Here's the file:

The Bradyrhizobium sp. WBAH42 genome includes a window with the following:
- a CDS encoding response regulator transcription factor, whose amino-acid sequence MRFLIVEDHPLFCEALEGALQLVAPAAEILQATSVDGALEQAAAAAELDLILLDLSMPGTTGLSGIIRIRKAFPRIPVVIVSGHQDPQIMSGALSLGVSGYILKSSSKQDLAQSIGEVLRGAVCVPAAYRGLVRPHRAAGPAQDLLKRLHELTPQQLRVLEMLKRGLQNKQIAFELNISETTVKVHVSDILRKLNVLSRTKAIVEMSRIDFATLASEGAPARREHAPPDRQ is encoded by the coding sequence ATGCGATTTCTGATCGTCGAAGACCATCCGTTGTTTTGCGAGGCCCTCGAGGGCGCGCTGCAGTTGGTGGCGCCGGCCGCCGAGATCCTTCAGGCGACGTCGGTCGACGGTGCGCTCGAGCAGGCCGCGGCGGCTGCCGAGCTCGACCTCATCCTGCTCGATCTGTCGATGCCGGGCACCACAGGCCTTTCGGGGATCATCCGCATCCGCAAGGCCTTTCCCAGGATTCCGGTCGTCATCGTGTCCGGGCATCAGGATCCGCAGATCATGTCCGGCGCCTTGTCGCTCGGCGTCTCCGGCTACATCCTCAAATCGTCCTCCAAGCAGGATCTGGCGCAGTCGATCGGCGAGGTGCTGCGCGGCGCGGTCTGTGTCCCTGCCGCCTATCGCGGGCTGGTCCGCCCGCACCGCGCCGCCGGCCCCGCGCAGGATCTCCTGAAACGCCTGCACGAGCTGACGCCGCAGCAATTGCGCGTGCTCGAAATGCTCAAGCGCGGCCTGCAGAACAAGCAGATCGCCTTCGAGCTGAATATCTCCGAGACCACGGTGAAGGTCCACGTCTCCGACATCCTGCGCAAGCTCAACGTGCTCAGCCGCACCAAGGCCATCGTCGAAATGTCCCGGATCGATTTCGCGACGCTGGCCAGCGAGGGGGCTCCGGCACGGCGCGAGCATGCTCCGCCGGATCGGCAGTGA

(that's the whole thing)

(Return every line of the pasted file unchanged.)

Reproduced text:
The Bradyrhizobium sp. WBAH42 genome includes a window with the following:
- a CDS encoding response regulator transcription factor, whose amino-acid sequence MRFLIVEDHPLFCEALEGALQLVAPAAEILQATSVDGALEQAAAAAELDLILLDLSMPGTTGLSGIIRIRKAFPRIPVVIVSGHQDPQIMSGALSLGVSGYILKSSSKQDLAQSIGEVLRGAVCVPAAYRGLVRPHRAAGPAQDLLKRLHELTPQQLRVLEMLKRGLQNKQIAFELNISETTVKVHVSDILRKLNVLSRTKAIVEMSRIDFATLASEGAPARREHAPPDRQ is encoded by the coding sequence ATGCGATTTCTGATCGTCGAAGACCATCCGTTGTTTTGCGAGGCCCTCGAGGGCGCGCTGCAGTTGGTGGCGCCGGCCGCCGAGATCCTTCAGGCGACGTCGGTCGACGGTGCGCTCGAGCAGGCCGCGGCGGCTGCCGAGCTCGACCTCATCCTGCTCGATCTGTCGATGCCGGGCACCACAGGCCTTTCGGGGATCATCCGCATCCGCAAGGCCTTTCCCAGGATTCCGGTCGTCATCGTGTCCGGGCATCAGGATCCGCAGATCATGTCCGGCGCCTTGTCGCTCGGCGTCTCCGGCTACATCCTCAAATCGTCCTCCAAGCAGGATCTGGCGCAGTCGATCGGCGAGGTGCTGCGCGGCGCGGTCTGTGTCCCTGCCGCCTATCGCGGGCTGGTCCGCCCGCACCGCGCCGCCGGCCCCGCGCAGGATCTCCTGAAACGCCTGCACGAGCTGACGCCGCAGCAATTGCGCGTGCTCGAAATGCTCAAGCGCGGCCTGCAGAACAAGCAGATCGCCTTCGAGCTGAATATCTCCGAGACCACGGTGAAGGTCCACGTCTCCGACATCCTGCGCAAGCTCAACGTGCTCAGCCGCACCAAGGCCATCGTCGAAATGTCCCGGATCGATTTCGCGACGCTGGCCAGCGAGGGGGCTCCGGCACGGCGCGAGCATGCTCCGCCGGATCGGCAGTGA